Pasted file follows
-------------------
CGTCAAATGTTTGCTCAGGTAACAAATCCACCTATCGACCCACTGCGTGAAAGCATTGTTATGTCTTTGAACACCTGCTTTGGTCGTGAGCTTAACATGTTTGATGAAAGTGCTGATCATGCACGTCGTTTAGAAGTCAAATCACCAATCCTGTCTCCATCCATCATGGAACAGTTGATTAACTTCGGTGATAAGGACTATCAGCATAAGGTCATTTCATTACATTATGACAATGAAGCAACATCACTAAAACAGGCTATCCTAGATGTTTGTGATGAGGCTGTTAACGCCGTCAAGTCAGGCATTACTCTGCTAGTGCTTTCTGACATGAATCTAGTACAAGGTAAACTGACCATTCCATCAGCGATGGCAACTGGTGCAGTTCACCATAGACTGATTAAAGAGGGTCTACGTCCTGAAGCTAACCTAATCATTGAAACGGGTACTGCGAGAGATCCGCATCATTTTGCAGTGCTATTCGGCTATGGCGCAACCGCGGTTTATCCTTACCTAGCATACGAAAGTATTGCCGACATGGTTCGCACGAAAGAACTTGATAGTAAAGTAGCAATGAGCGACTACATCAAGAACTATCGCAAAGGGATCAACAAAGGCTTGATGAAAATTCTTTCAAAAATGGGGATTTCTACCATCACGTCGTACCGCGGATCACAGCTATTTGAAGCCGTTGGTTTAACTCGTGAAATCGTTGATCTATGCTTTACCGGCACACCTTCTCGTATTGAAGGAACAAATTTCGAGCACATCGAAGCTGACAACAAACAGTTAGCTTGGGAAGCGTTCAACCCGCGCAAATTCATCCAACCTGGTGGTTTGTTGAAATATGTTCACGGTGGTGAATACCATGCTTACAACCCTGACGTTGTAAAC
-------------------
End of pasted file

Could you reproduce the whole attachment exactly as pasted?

CGTCAAATGTTTGCTCAGGTAACAAATCCACCTATCGACCCACTGCGTGAAAGCATTGTTATGTCTTTGAACACCTGCTTTGGTCGTGAGCTTAACATGTTTGATGAAAGTGCTGATCATGCACGTCGTTTAGAAGTCAAATCACCAATCCTGTCTCCATCCATCATGGAACAGTTGATTAACTTCGGTGATAAGGACTATCAGCATAAGGTCATTTCATTACATTATGACAATGAAGCAACATCACTAAAACAGGCTATCCTAGATGTTTGTGATGAGGCTGTTAACGCCGTCAAGTCAGGCATTACTCTGCTAGTGCTTTCTGACATGAATCTAGTACAAGGTAAACTGACCATTCCATCAGCGATGGCAACTGGTGCAGTTCACCATAGACTGATTAAAGAGGGTCTACGTCCTGAAGCTAACCTAATCATTGAAACGGGTACTGCGAGAGATCCGCATCATTTTGCAGTGCTATTCGGCTATGGCGCAACCGCGGTTTATCCTTACCTAGCATACGAAAGTATTGCCGACATGGTTCGCACGAAAGAACTTGATAGTAAAGTAGCAATGAGCGACTACATCAAGAACTATCGCAAAGGGATCAACAAAGGCTTGATGAAAATTCTTTCAAAAATGGGGATTTCTACCATCACGTCGTACCGCGGATCACAGCTATTTGAAGCCGTTGGTTTAACTCGTGAAATCGTTGATCTATGCTTTACCGGCACACCTTCTCGTATTGAAGGAACAAATTTCGAGCACATCGAAGCTGACAACAAACAGTTAGCTTGGGAAGCGTTCAACCCGCGCAAATTCATCCAACCTGGTGGTTTGTTGAAATATGTTCACGGTGGTGAATACCATGCTTACAACCCTGACGTTGTAAAC